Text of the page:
By Terry Rogers
On June 12, 2013, Nadine Holleger received a kidney from someone she had never met in a Shared Kidney Exchange. All Nadine knew was that her new kidney, which she needed due to a hereditary disease that caused her to go into renal failure, came from California. She even jokingly named her new kidney Cali.
Nadine’s friend, Leia Dypsky, had offered to be a donor for her, but she was not a match. However, Ms. Dypsky did match Grace, whose husband, Don, had offered to be a donor for her. (Grace and Don asked that their last names not be used). Don did not match his wife, but matched Gail Kneebone, who lived in California. Mrs. Kneebone’s daughter, Jennifer Raczka, matched Nadine.
In a program known as the Shared Kidney Exchange, the three donors and three recipients all underwent surgery the same day, and all transplants were successful. Due to HIPPA regulations, the hospital was not permitted to release any information regarding the donor’s names, but Nadine wanted to thank the person who she says saved her life. She reached out to Jennifer through the hospital, and the two have been in contact ever since. On Saturday, April 26, the six individuals met face-to-face for the first time in Washington, DC.
“My blood type combined with my antigen rate made me a very difficult match,” Nadine said. “I was informed by the transplant center my wait time could be as much as fifteen years. Most people only are able to live on dialysis for five years.” Nadine says the whole process changed her life as a whole and as a person. She says she gained a new family, regained her health and has a new outlook on life.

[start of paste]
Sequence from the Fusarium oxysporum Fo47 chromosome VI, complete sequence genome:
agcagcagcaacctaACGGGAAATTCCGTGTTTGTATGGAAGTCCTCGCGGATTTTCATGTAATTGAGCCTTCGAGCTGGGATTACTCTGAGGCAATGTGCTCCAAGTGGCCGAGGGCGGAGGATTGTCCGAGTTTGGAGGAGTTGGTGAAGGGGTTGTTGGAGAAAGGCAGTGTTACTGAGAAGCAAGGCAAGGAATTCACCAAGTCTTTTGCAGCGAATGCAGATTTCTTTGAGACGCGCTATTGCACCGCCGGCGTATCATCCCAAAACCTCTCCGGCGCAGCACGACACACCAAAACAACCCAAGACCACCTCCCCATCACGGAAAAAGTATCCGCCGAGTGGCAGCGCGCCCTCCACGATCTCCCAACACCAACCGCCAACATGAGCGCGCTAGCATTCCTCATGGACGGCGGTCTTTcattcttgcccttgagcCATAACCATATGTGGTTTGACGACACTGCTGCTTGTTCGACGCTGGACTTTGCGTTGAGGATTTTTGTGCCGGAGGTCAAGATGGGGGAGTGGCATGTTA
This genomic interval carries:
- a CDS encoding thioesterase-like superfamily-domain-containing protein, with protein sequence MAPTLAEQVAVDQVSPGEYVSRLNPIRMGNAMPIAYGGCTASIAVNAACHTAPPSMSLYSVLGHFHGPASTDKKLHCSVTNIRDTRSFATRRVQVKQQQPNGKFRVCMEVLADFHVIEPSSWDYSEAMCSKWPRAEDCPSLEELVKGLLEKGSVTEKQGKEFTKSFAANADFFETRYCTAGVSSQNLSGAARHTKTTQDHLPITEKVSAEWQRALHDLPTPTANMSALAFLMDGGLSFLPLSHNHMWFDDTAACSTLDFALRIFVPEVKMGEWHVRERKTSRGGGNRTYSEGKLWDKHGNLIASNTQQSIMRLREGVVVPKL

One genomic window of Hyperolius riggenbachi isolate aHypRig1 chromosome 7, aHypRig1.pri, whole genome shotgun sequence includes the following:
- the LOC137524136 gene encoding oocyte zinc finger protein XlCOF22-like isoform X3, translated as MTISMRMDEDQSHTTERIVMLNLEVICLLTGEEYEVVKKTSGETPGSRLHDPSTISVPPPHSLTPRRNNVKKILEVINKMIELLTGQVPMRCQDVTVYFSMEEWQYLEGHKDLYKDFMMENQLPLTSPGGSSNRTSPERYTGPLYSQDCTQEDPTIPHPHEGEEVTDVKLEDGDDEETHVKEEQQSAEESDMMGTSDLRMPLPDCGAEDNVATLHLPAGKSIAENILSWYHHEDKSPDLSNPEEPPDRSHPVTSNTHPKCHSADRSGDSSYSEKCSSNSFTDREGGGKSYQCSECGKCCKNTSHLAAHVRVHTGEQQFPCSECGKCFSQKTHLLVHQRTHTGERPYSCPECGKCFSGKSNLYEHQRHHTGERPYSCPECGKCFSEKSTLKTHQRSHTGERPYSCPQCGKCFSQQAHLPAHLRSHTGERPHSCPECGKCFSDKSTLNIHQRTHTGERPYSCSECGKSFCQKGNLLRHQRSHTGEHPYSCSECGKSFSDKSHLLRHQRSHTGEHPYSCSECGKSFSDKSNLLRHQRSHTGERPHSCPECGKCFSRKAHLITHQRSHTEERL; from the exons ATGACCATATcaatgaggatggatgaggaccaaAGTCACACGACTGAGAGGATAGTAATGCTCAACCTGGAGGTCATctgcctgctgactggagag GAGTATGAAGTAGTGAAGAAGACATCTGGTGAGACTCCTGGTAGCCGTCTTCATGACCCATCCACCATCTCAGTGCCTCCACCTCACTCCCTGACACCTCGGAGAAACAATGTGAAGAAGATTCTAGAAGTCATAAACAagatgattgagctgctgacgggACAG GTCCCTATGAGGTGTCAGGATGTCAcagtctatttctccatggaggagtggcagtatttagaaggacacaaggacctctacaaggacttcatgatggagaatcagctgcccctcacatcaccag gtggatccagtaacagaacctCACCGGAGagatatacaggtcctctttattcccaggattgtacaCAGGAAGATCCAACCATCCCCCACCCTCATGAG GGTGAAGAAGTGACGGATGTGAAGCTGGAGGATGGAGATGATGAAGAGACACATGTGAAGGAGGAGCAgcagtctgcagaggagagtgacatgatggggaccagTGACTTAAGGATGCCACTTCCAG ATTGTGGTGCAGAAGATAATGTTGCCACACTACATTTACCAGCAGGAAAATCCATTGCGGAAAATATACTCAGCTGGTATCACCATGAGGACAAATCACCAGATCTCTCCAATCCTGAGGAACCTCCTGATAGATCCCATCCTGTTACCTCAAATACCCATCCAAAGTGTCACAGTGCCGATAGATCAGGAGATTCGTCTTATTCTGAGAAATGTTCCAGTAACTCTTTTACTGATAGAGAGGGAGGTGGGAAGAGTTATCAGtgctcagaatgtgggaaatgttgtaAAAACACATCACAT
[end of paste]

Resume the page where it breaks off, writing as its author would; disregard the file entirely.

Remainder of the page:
Her donor, Jennifer, says that she would do anything to help her mom, but with two small children she did have to make sure that she would be okay in the long run for her children. Other than that she had no hesitation in donating through the National Kidney Exchange.
“The process was very easy leading up to the donation,” Jennifer said. “I had to give a lot of blood and do a lot of testing. The recovery process was a little rough. I run ultra-marathons, so I went from running a 50 mile race three weeks before the donation to not being able to take a shower without a nap.” Jennifer’s says that she did feel as if it took her longer to recover than others. It has almost been a year and she says she is still getting back to where she was before, but says she would not change a thing and would do it all again.
Jennifer’s mother, Gail, says her recovery was uneventful and she is doing very well since her surgery ten months ago. She and Nadine must take anti-rejection medication for the rest of their lives, which lowers their immune system. Since this makes them extremely susceptible to infection, they must avoid being around people who are sick.
“I can no longer drink tap water and I avoid salad bars and buffets,” Gail says. “These things are nothing compared to what my life would be like if I did not have the transplant. I do notice I have a taste for sweets that I did not have before.” Nadine also reports that she has developed a taste for grilled cheese sandwiches, something that Jennifer used to eat almost daily.
“This process has definitely been a good thing for me,” Jennifer says. “It makes me happy knowing that not only did I help my mom but I helped out others as well.” Jennifer, Nadine and Gail all say that insurance covered all costs, including travel to the hospital for the surgery. Nadine said it did not cover lost wages for herself or her donor, however.
“I encourage everyone to consider joining the National Kidney Exchange,” Nadine says. “Jennifer, Don and Leia are examples of how someone can live a full, active life with one kidney.”